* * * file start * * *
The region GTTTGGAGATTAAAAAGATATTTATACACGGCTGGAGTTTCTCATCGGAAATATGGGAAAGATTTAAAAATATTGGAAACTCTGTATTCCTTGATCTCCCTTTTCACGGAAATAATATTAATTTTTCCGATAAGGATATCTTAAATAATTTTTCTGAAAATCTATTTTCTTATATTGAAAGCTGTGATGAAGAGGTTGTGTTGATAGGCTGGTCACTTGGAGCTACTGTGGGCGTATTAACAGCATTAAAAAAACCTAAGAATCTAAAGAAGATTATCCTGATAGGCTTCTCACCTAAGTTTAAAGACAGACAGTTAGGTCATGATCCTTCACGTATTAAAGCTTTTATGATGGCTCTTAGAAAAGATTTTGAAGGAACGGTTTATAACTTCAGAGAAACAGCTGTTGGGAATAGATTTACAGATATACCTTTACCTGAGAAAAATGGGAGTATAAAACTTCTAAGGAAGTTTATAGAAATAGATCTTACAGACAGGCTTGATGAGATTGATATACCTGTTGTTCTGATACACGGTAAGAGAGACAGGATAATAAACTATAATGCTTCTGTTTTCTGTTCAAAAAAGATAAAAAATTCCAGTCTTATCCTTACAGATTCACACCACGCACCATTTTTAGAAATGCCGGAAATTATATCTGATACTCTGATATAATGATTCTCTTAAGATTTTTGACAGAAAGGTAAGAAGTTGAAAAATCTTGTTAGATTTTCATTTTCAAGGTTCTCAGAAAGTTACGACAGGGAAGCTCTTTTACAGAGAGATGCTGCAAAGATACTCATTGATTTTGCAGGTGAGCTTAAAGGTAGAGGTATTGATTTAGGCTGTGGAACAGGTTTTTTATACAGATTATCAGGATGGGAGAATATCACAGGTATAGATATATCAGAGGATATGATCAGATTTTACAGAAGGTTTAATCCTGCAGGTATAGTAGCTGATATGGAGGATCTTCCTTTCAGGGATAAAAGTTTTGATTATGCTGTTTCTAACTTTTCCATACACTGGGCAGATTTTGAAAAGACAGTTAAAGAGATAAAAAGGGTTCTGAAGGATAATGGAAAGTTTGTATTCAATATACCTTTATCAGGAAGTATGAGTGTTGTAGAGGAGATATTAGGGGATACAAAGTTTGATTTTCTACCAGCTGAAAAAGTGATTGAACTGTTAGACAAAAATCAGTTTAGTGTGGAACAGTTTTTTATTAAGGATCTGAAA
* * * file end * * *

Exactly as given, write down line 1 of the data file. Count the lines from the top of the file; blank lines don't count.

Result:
The region GTTTGGAGATTAAAAAGATATTTATACACGGCTGGAGTTTCTCATCGGAAATATGGGAAAGATTTAAAAATATTGGAAACTCTGTATTCCTTGATCTCCCTTTTCACGGAAATAATATTAATTTTTCCGATAAGGATATCTTAAATAATTTTTCTGAAAATCTATTTTCTTATATTGAAAGCTGTGATGAAGAGGTTGTGTTGATAGGCTGGTCACTTGGAGCTACTGTGGGCGTATTAACAGCATTAAAAAAACCTAAGAATCTAAAGAAGATTATCCTGATAGGCTTCTCACCTAAGTTTAAAGACAGACAGTTAGGTCATGATCCTTCACGTATTAAAGCTTTTATGATGGCTCTTAGAAAAGATTTTGAAGGAACGGTTTATAACTTCAGAGAAACAGCTGTTGGGAATAGATTTACAGATATACCTTTACCTGAGAAAAATGGGAGTATAAAACTTCTAAGGAAGTTTATAGAAATAGATCTTACAGACAGGCTTGATGAGATTGATATACCTGTTGTTCTGATACACGGTAAGAGAGACAGGATAATAAACTATAATGCTTCTGTTTTCTGTTCAAAAAAGATAAAAAATTCCAGTCTTATCCTTACAGATTCACACCACGCACCATTTTTAGAAATGCCGGAAATTATATCTGATACTCTGATATAATGATTCTCTTAAGATTTTTGACAGAAAGGTAAGAAGTTGAAAAATCTTGTTAGATTTTCATTTTCAAGGTTCTCAGAAAGTTACGACAGGGAAGCTCTTTTACAGAGAGATGCTGCAAAGATACTCATTGATTTTGCAGGTGAGCTTAAAGGTAGAGGTATTGATTTAGGCTGTGGAACAGGTTTTTTATACAGATTATCAGGATGGGAGAATATCACAGGTATAGATATATCAGAGGATATGATCAGATTTTACAGAAGGTTTAATCCTGCAGGTATAGTAGCTGATATGGAGGATCTTCCTTTCAGGGATAAAAGTTTTGATTATGCTGTTTCTAACTTTTCCATACACTGGGCAGATTTTGAAAAGACAGTTAAAGAGATAAAAAGGGTTCTGAAGGATAATGGAAAGTTTGTATTCAATATACCTTTATCAGGAAGTATGAGTGTTGTAGAGGAGATATTAGGGGATACAAAGTTTGATTTTCTACCAGCTGAAAAAGTGATTGAACTGTTAGACAAAAATCAGTTTAGTGTGGAACAGTTTTTTATTAAGGATCTGAAA